“The Luminor bank survey performed across the Baltic States revealed that our youths are mature, and attached to their homes. Lithuanians are not inclined to calculate when a good time to purchase a home is or when it is a bad moment for it. We neither await a crisis, nor a devaluation of real estate. To our people, the home is important, and so we purchase it when we need it, without waiting for some forecasts or guesses to come true. People see more meaning and benefit in paying a home loan than renting, and when circumstances change or if a larger home becomes necessary, the first one becomes an excellent investment,” explains Luminor bank home loan product head Andrius Kvakšys.
Renting – a convenient but ineffective solution
“One of the most important arguments as to why people rent homes is the need for freedom and flexibility, the option of not being attached to the home and, if circumstances change, change its location and size. When renting a home, you need not handle its technical maintenance and during an economic downturn, there are more modest risk consequences,” M. Mikalauskas assures.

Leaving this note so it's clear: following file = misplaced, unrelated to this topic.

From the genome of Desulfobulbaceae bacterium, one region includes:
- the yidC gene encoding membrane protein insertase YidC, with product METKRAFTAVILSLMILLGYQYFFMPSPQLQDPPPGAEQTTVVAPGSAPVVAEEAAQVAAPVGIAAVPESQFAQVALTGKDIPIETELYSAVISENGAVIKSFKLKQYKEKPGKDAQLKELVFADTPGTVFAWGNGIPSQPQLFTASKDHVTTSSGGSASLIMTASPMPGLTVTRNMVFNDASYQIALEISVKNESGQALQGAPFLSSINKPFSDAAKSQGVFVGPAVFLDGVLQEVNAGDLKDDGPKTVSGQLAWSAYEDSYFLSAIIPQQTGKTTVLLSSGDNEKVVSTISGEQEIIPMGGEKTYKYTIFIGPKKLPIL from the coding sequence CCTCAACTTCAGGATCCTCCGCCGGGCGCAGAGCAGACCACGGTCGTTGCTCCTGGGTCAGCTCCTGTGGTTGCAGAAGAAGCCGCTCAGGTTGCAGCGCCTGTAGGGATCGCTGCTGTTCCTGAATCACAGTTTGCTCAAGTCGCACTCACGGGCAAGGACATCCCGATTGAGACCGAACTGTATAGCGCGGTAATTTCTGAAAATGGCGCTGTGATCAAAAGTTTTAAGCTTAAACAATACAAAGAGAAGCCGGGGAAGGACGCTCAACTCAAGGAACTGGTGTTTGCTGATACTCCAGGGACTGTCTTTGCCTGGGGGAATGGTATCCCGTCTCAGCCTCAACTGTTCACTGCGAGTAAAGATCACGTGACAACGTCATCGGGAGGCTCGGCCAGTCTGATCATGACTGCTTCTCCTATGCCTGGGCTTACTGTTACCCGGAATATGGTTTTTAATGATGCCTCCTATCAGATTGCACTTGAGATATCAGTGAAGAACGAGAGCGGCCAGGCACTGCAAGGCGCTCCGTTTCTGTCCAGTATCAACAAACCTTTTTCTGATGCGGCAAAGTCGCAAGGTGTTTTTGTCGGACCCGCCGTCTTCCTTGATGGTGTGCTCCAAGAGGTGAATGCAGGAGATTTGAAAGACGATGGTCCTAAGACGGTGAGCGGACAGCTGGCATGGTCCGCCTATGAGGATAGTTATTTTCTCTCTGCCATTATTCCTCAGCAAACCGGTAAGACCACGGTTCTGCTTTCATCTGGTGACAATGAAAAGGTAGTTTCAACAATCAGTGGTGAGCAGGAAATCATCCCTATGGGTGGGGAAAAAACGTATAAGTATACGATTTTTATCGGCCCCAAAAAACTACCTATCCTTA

On the other hand, if prior generations often live the majority of their lives in the same home, young individuals now usually purchase a home for 3-5 years and when the size of their household increases, they move to a larger flat or even private house. According to the survey, this is especially valued by women, and the need for a private house increases when one reaches the age of 26-30. That said, according to M. Mikalauskas, today, the capacity for movement has become equally relevant to everyone.
“Real estate has good liquidity. Upon purchasing a home and paying a loan (which is often even lower than the cost of rent), you not only obtain the property but also potentially earn from capital growth – just over the past 12 months, real estate prices rose by 4.6 per cent in the city of Vilnius” the Darnu Group representative observed.
Loans are cheaper
Often the decision of whether you will buy or rent is based on the price. According to the expert, which option is more economically viable is based on the chosen area of the city, and the home’s furnishing level.